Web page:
Other paper products I cannot do without include photographs; sketch pads; pan liners to make cupcakes; wallpaper (with huge pink roses on a yellow background); decks of playing cards; paper towels; napkins; grocery and shopping bags; wet wipes; coffee filters; mailing cartons; milk cartons; paint samples on narrow strips that look like bookmarks; wedding invitations, price tags; greeting cards; postcards; Post-It notes; pretty stationary for writing love letters; business cards; index cards; manila folders; postage stamps; sandpaper; paper currency; admission tickets to movie theaters; lottery tickets; bank checks; money orders; diaries; journals; pizza boxes; and ... lest we forget our celebratory occasions ... confetti!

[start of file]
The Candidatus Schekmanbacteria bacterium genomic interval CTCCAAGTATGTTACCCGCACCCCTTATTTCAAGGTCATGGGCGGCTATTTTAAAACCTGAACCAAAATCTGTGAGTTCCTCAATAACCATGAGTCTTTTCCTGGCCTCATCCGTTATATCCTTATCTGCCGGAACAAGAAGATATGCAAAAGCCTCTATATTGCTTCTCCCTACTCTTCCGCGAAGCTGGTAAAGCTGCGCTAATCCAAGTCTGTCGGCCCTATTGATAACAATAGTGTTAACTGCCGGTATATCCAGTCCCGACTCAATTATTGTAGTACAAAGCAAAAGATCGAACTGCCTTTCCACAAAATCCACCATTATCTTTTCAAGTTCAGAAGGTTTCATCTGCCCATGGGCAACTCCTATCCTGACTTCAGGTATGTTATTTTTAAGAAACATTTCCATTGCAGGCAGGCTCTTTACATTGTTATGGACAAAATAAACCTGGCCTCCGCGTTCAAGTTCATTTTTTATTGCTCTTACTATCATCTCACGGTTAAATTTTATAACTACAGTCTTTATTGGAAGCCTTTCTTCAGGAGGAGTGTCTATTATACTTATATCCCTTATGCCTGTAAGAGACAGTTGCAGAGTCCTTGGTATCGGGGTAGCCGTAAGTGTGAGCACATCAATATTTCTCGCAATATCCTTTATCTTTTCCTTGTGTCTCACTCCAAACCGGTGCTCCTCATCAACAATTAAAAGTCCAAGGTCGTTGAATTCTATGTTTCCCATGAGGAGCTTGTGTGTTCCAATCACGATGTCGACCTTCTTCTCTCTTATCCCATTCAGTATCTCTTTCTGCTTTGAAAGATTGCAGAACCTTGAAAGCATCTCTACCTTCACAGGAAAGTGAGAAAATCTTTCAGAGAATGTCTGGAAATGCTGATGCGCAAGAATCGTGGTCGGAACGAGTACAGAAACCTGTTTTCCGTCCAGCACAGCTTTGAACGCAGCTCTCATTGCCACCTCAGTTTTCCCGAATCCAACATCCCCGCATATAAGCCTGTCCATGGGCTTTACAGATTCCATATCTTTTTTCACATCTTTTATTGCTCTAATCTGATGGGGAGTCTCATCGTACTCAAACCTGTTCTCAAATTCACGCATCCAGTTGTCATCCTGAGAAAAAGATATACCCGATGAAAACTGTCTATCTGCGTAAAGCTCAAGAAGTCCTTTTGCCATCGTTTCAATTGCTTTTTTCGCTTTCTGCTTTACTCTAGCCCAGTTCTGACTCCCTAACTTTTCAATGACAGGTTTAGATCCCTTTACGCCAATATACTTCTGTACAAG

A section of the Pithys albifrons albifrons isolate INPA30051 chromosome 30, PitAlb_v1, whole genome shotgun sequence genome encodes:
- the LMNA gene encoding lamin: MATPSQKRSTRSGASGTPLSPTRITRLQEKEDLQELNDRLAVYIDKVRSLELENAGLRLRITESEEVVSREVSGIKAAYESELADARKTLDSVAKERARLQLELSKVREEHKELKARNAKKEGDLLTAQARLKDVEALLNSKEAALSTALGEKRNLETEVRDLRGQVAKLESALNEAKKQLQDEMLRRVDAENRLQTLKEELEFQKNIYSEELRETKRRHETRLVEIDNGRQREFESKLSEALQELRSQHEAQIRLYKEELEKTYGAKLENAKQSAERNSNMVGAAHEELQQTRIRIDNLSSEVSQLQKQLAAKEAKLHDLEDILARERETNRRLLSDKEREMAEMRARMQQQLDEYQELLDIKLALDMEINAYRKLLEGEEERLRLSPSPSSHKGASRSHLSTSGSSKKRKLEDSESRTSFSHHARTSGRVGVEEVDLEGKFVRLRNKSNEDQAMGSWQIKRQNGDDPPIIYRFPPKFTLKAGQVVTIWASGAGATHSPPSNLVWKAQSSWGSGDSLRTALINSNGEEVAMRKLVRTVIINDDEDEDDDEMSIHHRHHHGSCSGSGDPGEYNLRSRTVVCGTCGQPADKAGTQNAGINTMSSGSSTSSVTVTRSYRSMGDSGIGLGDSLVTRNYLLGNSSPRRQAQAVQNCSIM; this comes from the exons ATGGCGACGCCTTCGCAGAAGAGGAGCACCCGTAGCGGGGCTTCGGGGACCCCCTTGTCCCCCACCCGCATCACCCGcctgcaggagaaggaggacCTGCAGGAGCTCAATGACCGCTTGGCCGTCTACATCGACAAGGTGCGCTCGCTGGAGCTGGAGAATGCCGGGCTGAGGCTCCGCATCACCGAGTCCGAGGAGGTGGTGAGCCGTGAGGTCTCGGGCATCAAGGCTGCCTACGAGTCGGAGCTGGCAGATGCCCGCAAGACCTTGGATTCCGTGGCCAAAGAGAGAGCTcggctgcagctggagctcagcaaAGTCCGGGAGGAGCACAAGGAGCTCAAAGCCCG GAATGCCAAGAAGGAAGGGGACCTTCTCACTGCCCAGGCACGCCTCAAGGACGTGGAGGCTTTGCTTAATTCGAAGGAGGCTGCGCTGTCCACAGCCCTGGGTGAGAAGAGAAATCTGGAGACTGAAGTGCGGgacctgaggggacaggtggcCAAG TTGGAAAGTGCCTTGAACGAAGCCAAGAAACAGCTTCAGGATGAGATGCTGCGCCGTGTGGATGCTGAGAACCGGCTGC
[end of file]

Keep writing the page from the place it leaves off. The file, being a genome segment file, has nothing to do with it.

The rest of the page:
Much as I use and want to continue using these innumerable paper products (as well as many more I haven’t mentioned), my two favorites are, of course, books and newspapers. By which I mean books and newspaper made from wood pulp that is the product of a living, breathing tree. The kind Joyce Kilmer exalted in his sickly sweet poem about “A tree whose hungry mouth is pressed, against the earth’s sweet flowing breast.”
And Yes. Those trees.
The ones celebrity protestors sit in and from which they scream unsavory epithets at lumberjacks (until they have to go home, blow their noses on Kleenex and avail themselves of personal paper bathroom products that shall not be named.)
All of which brings us to why I am writing this paean to paper.
When I was in high school, I often found a way to sit at the table in the lunch room with the weird kid who was being shunned or snubbed. Because, when I saw someone nice or harmless being picked on, I would have lost respect for myself if I hadn’t done something to defend them.
And that brings me back to paper.